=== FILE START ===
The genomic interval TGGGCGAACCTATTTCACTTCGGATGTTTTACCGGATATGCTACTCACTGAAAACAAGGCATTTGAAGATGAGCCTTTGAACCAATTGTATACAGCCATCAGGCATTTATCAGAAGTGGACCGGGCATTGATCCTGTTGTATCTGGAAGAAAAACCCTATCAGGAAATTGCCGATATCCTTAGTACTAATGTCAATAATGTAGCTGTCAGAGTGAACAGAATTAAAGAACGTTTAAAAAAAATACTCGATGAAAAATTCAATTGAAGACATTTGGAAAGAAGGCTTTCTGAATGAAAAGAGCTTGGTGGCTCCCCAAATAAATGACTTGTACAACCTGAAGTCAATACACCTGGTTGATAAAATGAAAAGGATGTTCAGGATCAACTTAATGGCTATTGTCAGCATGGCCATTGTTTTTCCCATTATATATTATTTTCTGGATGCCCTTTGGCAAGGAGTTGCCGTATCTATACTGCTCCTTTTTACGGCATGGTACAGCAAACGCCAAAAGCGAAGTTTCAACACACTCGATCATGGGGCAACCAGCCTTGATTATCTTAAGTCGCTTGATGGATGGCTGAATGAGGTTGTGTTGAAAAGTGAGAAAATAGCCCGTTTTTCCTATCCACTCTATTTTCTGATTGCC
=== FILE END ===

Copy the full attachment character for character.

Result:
The genomic interval TGGGCGAACCTATTTCACTTCGGATGTTTTACCGGATATGCTACTCACTGAAAACAAGGCATTTGAAGATGAGCCTTTGAACCAATTGTATACAGCCATCAGGCATTTATCAGAAGTGGACCGGGCATTGATCCTGTTGTATCTGGAAGAAAAACCCTATCAGGAAATTGCCGATATCCTTAGTACTAATGTCAATAATGTAGCTGTCAGAGTGAACAGAATTAAAGAACGTTTAAAAAAAATACTCGATGAAAAATTCAATTGAAGACATTTGGAAAGAAGGCTTTCTGAATGAAAAGAGCTTGGTGGCTCCCCAAATAAATGACTTGTACAACCTGAAGTCAATACACCTGGTTGATAAAATGAAAAGGATGTTCAGGATCAACTTAATGGCTATTGTCAGCATGGCCATTGTTTTTCCCATTATATATTATTTTCTGGATGCCCTTTGGCAAGGAGTTGCCGTATCTATACTGCTCCTTTTTACGGCATGGTACAGCAAACGCCAAAAGCGAAGTTTCAACACACTCGATCATGGGGCAACCAGCCTTGATTATCTTAAGTCGCTTGATGGATGGCTGAATGAGGTTGTGTTGAAAAGTGAGAAAATAGCCCGTTTTTCCTATCCACTCTATTTTCTGATTGCC